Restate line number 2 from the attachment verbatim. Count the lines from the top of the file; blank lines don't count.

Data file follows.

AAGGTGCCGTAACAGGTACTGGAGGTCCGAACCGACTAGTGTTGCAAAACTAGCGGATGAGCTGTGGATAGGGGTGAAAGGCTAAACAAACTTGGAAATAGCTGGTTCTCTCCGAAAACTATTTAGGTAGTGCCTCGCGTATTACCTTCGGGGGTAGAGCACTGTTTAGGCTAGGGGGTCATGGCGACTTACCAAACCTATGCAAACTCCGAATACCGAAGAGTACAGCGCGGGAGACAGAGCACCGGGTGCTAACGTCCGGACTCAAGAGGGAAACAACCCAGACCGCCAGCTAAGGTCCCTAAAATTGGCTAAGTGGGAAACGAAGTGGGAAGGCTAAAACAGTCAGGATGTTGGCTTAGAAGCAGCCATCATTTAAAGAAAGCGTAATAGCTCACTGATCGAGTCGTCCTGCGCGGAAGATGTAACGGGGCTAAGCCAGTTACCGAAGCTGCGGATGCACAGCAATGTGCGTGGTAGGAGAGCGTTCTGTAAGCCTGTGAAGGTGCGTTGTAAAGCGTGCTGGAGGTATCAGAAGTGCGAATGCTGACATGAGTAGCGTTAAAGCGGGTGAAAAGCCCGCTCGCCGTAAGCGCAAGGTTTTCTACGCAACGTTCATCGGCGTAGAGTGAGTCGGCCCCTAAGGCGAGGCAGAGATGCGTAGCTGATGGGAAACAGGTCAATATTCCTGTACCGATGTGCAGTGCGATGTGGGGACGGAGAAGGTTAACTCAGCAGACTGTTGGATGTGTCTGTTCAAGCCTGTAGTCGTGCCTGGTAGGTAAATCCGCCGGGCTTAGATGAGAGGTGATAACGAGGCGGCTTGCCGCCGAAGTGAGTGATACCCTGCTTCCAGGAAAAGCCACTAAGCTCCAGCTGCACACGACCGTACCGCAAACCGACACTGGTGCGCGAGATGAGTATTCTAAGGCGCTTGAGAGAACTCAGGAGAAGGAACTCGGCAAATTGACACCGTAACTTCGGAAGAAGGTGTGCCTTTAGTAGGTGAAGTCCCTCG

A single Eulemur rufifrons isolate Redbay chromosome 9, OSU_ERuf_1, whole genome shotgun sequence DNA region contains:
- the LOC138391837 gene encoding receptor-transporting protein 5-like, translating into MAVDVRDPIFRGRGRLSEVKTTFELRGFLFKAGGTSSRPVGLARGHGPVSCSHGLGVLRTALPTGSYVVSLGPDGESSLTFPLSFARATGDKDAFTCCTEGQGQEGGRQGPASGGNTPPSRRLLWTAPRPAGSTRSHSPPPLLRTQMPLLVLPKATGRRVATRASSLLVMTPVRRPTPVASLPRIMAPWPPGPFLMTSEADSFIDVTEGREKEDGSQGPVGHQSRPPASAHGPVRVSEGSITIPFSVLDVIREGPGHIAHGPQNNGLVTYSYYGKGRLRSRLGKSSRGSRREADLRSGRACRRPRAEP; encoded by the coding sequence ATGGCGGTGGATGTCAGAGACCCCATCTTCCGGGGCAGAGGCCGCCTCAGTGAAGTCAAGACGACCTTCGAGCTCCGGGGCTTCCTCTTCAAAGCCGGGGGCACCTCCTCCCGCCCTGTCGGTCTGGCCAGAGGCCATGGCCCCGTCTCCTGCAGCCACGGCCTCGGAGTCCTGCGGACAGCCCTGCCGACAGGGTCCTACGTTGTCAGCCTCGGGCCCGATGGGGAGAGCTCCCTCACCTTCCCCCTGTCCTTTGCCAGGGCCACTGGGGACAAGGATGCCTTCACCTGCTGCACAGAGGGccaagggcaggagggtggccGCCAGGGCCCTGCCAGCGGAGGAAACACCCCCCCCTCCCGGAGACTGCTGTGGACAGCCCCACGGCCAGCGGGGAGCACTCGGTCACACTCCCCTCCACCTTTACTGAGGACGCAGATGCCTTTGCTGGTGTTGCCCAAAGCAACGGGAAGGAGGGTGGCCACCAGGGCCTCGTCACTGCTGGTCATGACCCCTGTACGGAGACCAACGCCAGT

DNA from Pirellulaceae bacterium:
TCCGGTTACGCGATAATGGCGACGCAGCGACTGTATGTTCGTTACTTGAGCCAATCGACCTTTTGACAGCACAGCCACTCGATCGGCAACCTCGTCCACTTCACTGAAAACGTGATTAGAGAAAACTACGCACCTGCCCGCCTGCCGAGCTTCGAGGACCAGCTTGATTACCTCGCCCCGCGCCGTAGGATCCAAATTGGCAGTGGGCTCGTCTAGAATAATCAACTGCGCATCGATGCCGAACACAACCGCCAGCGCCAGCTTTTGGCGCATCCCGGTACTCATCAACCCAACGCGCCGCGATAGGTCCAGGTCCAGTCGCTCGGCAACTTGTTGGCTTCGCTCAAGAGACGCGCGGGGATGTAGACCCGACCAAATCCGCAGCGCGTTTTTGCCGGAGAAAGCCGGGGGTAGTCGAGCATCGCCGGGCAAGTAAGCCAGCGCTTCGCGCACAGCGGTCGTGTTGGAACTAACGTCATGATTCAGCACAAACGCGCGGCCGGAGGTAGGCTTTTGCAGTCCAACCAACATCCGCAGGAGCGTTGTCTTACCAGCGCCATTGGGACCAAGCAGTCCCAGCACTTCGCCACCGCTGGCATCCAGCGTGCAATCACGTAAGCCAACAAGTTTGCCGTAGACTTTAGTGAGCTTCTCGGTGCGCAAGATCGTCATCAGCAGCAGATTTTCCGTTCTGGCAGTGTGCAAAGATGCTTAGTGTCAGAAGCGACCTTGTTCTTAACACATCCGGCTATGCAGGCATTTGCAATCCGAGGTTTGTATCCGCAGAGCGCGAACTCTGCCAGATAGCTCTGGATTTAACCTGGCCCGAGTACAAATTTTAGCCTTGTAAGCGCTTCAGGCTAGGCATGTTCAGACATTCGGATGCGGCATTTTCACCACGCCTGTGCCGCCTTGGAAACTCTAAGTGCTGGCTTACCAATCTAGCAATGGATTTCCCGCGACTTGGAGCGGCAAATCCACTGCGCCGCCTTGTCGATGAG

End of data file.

A single Eulemur rufifrons isolate Redbay chromosome 9, OSU_ERuf_1, whole genome shotgun sequence DNA region contains: